© naturepl.com / Tony Heald / WWF
Freshwater Biodiversity
Freshwater ecosystems cover less than 1% of Earth's surface, yet are home to at least 10% of Earth's species.

Freshwater habitats are incredibly diverse, with more than 400 large-scale ecoregions and thousands of rivers, lakes, and wetlands.
Freshwaters are also hotspots for biodiversity. They are home to at least 140,000 specialist freshwater species!
Due to their isolation and the specific challenges of living in a freshwater environment, levels of endemism are also extremely high. Over half of freshwater fish species are found in just one single ecoregion. 

© WWF-Malaysia / Mazidi Abd Ghani


Freshwater specialist species complete all or part of their life cycle in fresh or brackish water ecosystems and have physiological and behavioural adaptions to the freshwater environment.  

Freshwater associated species have a strong association with freshwater ecosystems, for example, for food or habitat. 

Freshwater Biodiversity at risk
Globally, wetlands have declined three times faster than forests, and freshwater vertebrate populations have declined by 84% since 1970 according to our Living Planet Report 2020; twice the rate of decline of biodiversity in terrestrial or marine biomes.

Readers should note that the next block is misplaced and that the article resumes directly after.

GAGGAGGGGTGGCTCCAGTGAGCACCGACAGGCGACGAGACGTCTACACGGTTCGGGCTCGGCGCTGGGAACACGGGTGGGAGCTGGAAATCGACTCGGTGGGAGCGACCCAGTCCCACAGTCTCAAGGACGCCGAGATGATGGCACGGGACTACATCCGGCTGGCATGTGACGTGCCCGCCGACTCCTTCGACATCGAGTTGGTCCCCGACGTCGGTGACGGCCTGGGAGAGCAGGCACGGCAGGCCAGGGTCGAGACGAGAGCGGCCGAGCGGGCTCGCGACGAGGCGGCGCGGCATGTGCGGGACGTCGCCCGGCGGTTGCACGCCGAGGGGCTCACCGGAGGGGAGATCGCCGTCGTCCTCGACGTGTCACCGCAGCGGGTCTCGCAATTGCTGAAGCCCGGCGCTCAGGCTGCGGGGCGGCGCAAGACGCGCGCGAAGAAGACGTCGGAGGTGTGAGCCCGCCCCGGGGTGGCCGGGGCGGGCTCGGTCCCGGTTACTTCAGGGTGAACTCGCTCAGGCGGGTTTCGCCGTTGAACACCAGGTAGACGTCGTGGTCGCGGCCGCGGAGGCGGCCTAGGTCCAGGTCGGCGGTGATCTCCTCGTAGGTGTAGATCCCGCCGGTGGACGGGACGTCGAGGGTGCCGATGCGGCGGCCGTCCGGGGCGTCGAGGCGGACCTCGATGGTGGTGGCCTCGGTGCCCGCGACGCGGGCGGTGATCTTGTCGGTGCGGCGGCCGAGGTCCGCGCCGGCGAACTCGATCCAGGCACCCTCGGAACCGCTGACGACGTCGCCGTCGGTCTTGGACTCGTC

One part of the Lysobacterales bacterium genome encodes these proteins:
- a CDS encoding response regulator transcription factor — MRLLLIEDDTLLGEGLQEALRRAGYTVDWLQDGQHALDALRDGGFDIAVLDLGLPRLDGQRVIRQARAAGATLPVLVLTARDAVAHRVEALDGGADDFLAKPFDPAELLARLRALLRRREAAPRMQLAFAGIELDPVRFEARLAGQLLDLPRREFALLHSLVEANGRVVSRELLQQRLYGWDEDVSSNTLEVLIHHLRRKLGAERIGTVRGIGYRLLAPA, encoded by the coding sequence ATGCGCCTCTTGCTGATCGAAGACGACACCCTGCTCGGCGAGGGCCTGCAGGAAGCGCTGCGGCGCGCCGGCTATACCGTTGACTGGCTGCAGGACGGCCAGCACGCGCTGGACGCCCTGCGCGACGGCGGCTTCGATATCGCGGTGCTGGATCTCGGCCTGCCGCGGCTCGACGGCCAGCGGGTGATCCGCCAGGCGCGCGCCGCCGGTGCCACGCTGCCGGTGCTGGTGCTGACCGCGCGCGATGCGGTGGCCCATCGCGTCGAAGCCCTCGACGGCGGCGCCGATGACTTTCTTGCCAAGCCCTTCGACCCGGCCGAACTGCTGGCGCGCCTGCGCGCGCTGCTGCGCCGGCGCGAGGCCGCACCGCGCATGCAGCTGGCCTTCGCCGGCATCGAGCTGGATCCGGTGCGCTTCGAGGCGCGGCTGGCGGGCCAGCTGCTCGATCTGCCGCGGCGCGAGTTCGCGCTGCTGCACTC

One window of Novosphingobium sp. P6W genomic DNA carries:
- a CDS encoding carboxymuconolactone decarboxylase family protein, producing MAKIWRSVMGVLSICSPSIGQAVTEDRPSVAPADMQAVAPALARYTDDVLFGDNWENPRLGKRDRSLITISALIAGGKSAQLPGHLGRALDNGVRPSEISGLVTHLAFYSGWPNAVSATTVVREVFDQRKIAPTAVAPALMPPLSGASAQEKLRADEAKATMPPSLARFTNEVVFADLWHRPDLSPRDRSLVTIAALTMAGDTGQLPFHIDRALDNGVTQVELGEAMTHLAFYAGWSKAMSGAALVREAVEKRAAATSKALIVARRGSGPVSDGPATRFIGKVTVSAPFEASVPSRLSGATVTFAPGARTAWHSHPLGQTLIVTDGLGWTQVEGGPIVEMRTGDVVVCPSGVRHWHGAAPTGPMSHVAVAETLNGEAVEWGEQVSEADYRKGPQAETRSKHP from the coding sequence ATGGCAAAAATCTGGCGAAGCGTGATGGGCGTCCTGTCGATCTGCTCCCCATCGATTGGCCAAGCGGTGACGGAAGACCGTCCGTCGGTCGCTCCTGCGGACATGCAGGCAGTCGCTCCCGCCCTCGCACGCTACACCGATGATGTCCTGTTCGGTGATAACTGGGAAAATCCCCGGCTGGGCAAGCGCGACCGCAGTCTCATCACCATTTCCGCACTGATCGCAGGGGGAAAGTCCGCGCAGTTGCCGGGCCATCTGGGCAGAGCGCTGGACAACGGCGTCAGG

One third of all freshwater species are at threat of extinction including: 61% of freshwater turtles; 40% of amphibians; 30% freshwater fishes; and 43% of freshwater mammals. One quarter of Critically Endangered species are freshwater species.

The main causes of biodiversity loss are flow alteration, pollution, habitat degradation and loss, overexploitation of species, and invasive non-native species.
What's our impact on freshwater species


Emergency Recovery Plan

To tackle the threats and bend the freshwtaer biodiversity curve, the Emergency Recovery Plan highlights six main solutions that are science-based and proven successful in certain locations. These priority actions are:

  1. Let rivers flow more naturally;

  2. Improve water quality in freshwater ecosystems;

  3. Protect and restoring critical habitats;

  4. End overfishing & unsutainable sand minidng in rivers & lakes;

  5. Prevent and control invasions by non-native species; 

  6. Protect free flowing rivers & removing obsolete dams. 

Learn more about the Emergency Recovery Plan
WWF Freshwater Species Initiatives